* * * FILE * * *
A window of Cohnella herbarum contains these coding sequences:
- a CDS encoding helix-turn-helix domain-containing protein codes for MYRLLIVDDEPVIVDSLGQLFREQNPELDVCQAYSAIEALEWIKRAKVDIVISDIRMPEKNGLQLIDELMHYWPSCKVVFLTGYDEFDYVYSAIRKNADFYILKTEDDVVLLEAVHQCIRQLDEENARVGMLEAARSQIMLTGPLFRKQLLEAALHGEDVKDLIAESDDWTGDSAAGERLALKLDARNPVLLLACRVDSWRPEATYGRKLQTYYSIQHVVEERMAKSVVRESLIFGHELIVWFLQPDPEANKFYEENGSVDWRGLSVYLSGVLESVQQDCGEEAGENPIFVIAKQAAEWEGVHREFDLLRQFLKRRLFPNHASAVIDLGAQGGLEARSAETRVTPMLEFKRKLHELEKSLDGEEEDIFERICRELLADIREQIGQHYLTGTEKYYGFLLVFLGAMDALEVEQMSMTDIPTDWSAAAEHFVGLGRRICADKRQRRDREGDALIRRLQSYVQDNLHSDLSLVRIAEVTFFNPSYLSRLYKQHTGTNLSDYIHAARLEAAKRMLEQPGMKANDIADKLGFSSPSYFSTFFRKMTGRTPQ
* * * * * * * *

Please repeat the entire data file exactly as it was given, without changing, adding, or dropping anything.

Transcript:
A window of Cohnella herbarum contains these coding sequences:
- a CDS encoding helix-turn-helix domain-containing protein codes for MYRLLIVDDEPVIVDSLGQLFREQNPELDVCQAYSAIEALEWIKRAKVDIVISDIRMPEKNGLQLIDELMHYWPSCKVVFLTGYDEFDYVYSAIRKNADFYILKTEDDVVLLEAVHQCIRQLDEENARVGMLEAARSQIMLTGPLFRKQLLEAALHGEDVKDLIAESDDWTGDSAAGERLALKLDARNPVLLLACRVDSWRPEATYGRKLQTYYSIQHVVEERMAKSVVRESLIFGHELIVWFLQPDPEANKFYEENGSVDWRGLSVYLSGVLESVQQDCGEEAGENPIFVIAKQAAEWEGVHREFDLLRQFLKRRLFPNHASAVIDLGAQGGLEARSAETRVTPMLEFKRKLHELEKSLDGEEEDIFERICRELLADIREQIGQHYLTGTEKYYGFLLVFLGAMDALEVEQMSMTDIPTDWSAAAEHFVGLGRRICADKRQRRDREGDALIRRLQSYVQDNLHSDLSLVRIAEVTFFNPSYLSRLYKQHTGTNLSDYIHAARLEAAKRMLEQPGMKANDIADKLGFSSPSYFSTFFRKMTGRTPQ